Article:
Ultra-strong Turing Phone ditches Android for Sailfish OS

JC Torres - Feb 2, 2016
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Ultra-strong Turing Phone ditches Android for Sailfish OS

Ultra-strong both in software and in materials. That was the promise that Turing Robotic Industries (TRI) made with its Turing Phone, which, a good number of pre-order buyers have indeed believed. That, however, was last year. The smartphone, which boasts of a "stronger than steel" liquid metal body, has already been delayed. And now it might be delayed even more. The company has informed early buyers that it has decided to switch from Android to Jolla's Sailfish OS, a rather dumbfounding move for a device that still needs to prove it can actually reach the market.

TRI enumerates the benefits of running Sailfish OS instead of Android. Scratch that. "Benefit", as in singular. TRI claims that Sailfish OS runs "exceptionally fast" on the Turing Phone hardware. And, like the BlackBerry 10 OS, it has support, somewhat, for running Android apps. Best of both worlds, so to speak. Hardly.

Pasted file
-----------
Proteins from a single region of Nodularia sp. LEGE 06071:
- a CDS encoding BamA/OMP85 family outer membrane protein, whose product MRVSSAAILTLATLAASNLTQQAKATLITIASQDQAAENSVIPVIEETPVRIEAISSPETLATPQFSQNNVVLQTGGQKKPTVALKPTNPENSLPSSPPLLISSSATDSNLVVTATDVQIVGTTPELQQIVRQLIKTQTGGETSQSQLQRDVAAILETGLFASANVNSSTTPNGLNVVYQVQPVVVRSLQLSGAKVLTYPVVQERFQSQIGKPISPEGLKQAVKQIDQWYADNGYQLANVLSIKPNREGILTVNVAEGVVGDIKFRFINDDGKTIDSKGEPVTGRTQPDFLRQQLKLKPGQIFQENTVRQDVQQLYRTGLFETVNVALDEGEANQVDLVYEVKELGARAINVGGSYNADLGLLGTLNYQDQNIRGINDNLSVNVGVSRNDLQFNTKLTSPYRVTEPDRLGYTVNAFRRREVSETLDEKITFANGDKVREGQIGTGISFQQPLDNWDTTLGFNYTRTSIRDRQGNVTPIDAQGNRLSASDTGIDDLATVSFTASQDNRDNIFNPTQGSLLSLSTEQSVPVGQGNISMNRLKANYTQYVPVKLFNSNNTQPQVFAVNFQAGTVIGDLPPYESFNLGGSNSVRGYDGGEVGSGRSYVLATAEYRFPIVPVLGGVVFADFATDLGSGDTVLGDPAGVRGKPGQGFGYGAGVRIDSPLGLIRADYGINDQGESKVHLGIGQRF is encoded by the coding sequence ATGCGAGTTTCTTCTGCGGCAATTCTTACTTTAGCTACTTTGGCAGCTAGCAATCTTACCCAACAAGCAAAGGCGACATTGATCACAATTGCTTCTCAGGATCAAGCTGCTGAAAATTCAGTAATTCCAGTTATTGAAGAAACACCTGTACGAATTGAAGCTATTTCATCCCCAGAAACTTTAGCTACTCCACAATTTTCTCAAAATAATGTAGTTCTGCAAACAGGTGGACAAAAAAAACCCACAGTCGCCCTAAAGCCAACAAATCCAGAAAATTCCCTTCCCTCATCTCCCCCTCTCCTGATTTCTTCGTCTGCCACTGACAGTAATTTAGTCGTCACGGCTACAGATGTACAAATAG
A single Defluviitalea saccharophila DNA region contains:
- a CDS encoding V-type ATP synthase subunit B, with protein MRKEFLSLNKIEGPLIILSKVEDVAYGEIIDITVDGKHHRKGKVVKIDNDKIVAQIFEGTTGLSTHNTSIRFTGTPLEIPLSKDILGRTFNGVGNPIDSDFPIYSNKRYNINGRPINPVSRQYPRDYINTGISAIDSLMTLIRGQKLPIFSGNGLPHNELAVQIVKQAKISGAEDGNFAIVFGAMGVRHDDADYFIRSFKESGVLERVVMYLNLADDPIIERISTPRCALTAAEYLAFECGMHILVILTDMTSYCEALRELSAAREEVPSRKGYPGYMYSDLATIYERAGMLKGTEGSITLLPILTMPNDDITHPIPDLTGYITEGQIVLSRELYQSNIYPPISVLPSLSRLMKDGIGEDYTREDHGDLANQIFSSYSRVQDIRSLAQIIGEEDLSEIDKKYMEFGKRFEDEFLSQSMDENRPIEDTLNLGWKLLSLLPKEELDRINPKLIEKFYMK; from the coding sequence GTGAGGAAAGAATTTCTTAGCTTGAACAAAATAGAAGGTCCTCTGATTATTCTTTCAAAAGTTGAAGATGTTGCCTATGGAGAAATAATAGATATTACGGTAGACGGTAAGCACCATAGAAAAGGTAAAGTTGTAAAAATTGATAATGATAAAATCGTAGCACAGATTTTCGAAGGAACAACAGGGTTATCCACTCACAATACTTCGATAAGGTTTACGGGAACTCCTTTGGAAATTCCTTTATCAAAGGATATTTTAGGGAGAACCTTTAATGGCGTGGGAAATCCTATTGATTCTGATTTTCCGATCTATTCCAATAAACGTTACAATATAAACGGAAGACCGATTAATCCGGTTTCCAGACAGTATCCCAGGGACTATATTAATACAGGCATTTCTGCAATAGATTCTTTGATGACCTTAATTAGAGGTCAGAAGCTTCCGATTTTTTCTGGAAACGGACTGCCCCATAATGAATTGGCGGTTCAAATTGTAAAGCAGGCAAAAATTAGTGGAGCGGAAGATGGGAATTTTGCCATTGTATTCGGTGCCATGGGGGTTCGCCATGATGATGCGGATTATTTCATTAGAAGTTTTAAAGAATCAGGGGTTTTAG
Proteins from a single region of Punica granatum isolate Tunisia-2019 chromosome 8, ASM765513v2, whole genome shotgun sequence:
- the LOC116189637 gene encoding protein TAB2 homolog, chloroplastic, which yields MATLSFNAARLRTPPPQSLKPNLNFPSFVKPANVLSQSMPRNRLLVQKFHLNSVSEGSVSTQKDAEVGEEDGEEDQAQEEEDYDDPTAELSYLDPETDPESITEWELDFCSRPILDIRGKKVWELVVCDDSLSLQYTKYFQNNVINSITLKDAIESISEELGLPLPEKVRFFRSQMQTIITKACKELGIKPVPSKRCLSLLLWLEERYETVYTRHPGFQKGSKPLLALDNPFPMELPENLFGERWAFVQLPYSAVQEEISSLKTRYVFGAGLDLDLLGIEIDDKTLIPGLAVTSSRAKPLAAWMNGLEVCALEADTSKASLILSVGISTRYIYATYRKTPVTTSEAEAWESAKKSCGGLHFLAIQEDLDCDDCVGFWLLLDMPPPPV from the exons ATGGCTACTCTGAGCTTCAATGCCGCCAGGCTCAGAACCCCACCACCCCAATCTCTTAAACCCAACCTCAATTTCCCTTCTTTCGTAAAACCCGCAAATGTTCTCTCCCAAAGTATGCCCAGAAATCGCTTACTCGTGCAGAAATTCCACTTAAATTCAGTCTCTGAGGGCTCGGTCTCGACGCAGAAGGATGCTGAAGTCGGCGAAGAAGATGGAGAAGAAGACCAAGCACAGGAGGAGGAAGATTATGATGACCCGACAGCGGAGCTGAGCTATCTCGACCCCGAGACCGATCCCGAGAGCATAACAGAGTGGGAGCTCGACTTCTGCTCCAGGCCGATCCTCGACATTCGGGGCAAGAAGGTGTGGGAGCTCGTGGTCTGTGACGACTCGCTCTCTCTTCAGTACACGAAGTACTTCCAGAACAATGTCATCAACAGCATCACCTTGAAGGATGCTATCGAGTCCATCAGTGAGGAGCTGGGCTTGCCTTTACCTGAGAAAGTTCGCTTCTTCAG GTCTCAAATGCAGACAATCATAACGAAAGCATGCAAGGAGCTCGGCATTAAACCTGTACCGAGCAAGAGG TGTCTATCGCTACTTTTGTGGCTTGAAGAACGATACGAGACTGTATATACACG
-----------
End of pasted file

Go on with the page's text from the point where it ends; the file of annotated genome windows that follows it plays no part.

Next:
That's not to say that Sailfish OS is a terrible OS, only that it's not exactly a proven OS in the market yet, comparatively speaking. It is an interesting platform, born from Intel and Nokia's abandoned MeeGo thrust, with an interesting user interface system revolving around swipes from almost all sides. That it can run Android apps is definitely a perk, though not nearly as perfect as running in their own native Android OS.

The real problem at the moment has less to do with the OS itself and more with the company that makes it. Jolla has only recently received a much delayed funding but it is clearly not yet out of the water. In fact, it had formally announced that it has shutdown the Jolla Tablet, shipping only the remaining 500 or so tablets to backers an refunding the rest, as their finances would allow. Meaning to say, maybe. Jolla is indeed switching to licensing its Sailfish OS as its core business, which fits perfectly with this case.

This could indeed be Jolla's big break, considering a single Turing Phone starts at $610, but the stability of the company could have many Turing Phone buyers a bit worried. Especially considering how the Turing Phone is already delayed considerably, it's not hard to imagine former believers suddenly having doubts.

VIA: 9to5Google


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